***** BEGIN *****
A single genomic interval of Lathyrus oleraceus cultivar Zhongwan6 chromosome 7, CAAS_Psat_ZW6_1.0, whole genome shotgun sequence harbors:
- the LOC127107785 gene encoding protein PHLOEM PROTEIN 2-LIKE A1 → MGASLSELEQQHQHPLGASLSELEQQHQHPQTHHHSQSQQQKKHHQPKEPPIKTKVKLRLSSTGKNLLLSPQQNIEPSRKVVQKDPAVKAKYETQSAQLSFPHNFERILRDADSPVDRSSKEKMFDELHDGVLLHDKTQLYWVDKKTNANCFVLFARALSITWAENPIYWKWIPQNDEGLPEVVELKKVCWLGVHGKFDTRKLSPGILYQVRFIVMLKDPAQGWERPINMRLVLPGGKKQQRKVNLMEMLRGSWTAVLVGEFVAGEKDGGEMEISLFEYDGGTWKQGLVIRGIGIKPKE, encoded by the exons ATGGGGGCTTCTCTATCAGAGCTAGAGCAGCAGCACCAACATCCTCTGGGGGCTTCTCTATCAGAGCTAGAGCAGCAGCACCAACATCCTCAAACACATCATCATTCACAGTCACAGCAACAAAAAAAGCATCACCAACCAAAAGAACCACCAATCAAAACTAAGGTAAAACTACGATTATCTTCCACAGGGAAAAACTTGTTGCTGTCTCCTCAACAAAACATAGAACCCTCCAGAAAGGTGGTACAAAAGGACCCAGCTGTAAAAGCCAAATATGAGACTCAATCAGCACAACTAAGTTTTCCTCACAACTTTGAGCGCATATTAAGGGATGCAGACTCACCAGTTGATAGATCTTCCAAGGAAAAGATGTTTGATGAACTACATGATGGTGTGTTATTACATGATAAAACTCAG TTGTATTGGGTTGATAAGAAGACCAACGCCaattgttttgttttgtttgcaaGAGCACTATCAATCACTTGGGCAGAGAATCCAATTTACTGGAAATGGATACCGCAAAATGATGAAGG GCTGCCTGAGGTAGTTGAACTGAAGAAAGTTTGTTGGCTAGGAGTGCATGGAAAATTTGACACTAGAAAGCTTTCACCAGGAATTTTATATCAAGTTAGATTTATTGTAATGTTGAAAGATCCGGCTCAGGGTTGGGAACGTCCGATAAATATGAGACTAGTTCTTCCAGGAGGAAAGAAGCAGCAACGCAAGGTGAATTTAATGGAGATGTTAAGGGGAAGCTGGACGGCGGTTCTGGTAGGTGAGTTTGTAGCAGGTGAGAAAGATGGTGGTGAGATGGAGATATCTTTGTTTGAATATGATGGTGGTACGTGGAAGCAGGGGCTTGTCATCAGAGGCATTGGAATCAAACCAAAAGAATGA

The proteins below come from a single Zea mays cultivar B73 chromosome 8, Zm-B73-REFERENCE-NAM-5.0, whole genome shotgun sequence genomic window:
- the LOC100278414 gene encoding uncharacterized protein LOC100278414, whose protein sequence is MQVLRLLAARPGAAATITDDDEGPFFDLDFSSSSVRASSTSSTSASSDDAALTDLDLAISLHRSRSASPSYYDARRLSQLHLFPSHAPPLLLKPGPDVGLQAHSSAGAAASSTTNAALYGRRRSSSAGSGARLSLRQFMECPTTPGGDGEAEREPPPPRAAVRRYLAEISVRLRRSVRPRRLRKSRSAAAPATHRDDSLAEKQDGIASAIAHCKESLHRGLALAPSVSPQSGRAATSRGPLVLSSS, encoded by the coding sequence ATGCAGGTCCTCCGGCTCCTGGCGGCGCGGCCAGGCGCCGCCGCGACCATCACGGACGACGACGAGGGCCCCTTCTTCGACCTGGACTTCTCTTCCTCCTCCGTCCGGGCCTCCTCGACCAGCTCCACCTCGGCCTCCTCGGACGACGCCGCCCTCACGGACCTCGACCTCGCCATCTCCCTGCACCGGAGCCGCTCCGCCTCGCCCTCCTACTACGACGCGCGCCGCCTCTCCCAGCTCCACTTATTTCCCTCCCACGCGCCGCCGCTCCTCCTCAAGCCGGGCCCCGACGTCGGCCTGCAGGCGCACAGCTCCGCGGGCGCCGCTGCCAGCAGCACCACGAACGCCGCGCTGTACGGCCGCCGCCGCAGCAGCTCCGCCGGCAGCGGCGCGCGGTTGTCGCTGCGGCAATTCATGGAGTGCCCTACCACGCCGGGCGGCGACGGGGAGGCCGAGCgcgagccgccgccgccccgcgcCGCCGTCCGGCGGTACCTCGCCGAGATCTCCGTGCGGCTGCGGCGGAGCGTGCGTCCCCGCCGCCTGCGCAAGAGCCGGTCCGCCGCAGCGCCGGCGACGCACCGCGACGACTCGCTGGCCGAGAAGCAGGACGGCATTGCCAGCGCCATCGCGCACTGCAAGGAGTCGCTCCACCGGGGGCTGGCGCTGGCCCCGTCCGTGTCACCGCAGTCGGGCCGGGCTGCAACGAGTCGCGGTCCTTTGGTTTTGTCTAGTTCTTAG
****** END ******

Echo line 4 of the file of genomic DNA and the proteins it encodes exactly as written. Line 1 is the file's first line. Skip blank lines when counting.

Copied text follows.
- the LOC100278414 gene encoding uncharacterized protein LOC100278414, whose protein sequence is MQVLRLLAARPGAAATITDDDEGPFFDLDFSSSSVRASSTSSTSASSDDAALTDLDLAISLHRSRSASPSYYDARRLSQLHLFPSHAPPLLLKPGPDVGLQAHSSAGAAASSTTNAALYGRRRSSSAGSGARLSLRQFMECPTTPGGDGEAEREPPPPRAAVRRYLAEISVRLRRSVRPRRLRKSRSAAAPATHRDDSLAEKQDGIASAIAHCKESLHRGLALAPSVSPQSGRAATSRGPLVLSSS, encoded by the coding sequence ATGCAGGTCCTCCGGCTCCTGGCGGCGCGGCCAGGCGCCGCCGCGACCATCACGGACGACGACGAGGGCCCCTTCTTCGACCTGGACTTCTCTTCCTCCTCCGTCCGGGCCTCCTCGACCAGCTCCACCTCGGCCTCCTCGGACGACGCCGCCCTCACGGACCTCGACCTCGCCATCTCCCTGCACCGGAGCCGCTCCGCCTCGCCCTCCTACTACGACGCGCGCCGCCTCTCCCAGCTCCACTTATTTCCCTCCCACGCGCCGCCGCTCCTCCTCAAGCCGGGCCCCGACGTCGGCCTGCAGGCGCACAGCTCCGCGGGCGCCGCTGCCAGCAGCACCACGAACGCCGCGCTGTACGGCCGCCGCCGCAGCAGCTCCGCCGGCAGCGGCGCGCGGTTGTCGCTGCGGCAATTCATGGAGTGCCCTACCACGCCGGGCGGCGACGGGGAGGCCGAGCgcgagccgccgccgccccgcgcCGCCGTCCGGCGGTACCTCGCCGAGATCTCCGTGCGGCTGCGGCGGAGCGTGCGTCCCCGCCGCCTGCGCAAGAGCCGGTCCGCCGCAGCGCCGGCGACGCACCGCGACGACTCGCTGGCCGAGAAGCAGGACGGCATTGCCAGCGCCATCGCGCACTGCAAGGAGTCGCTCCACCGGGGGCTGGCGCTGGCCCCGTCCGTGTCACCGCAGTCGGGCCGGGCTGCAACGAGTCGCGGTCCTTTGGTTTTGTCTAGTTCTTAG